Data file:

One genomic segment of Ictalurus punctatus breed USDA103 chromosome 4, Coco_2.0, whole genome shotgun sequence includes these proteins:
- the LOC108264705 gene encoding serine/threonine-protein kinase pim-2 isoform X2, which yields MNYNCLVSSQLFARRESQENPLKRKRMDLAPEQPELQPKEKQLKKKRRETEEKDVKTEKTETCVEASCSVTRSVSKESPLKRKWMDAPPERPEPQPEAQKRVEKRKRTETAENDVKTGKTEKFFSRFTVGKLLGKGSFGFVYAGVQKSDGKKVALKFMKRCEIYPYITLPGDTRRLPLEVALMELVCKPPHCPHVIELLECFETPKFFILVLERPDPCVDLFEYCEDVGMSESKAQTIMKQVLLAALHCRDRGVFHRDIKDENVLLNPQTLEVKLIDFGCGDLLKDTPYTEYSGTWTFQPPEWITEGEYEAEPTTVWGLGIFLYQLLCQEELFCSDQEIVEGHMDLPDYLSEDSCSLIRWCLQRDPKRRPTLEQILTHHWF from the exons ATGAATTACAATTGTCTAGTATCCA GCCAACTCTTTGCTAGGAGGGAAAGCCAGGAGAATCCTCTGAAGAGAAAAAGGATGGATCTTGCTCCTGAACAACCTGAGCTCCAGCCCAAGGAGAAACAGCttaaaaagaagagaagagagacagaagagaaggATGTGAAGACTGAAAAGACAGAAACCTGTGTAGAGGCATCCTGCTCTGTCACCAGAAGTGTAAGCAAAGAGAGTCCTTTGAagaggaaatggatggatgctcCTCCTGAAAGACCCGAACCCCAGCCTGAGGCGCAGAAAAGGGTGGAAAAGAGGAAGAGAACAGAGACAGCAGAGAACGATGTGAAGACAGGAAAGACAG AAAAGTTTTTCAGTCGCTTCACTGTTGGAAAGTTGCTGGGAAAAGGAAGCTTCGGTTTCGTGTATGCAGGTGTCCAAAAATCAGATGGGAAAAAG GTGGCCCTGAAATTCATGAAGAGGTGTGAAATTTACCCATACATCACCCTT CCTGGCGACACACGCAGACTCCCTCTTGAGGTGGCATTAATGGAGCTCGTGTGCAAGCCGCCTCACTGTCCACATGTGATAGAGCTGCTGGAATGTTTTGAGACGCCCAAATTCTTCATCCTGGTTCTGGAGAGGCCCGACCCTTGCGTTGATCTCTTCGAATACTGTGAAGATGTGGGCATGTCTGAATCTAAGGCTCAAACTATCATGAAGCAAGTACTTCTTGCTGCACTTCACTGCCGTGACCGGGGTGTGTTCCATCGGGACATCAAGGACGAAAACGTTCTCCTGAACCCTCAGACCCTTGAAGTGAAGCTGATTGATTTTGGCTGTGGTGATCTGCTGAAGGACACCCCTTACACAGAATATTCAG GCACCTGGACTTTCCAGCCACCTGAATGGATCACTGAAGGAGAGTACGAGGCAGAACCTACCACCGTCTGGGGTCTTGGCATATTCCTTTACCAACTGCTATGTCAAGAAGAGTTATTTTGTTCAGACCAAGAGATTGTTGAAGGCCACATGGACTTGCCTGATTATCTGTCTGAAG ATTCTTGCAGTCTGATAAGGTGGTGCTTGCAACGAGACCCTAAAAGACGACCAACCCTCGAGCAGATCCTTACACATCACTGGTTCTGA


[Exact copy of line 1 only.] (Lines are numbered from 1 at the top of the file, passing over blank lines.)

One genomic segment of Ictalurus punctatus breed USDA103 chromosome 4, Coco_2.0, whole genome shotgun sequence includes these proteins: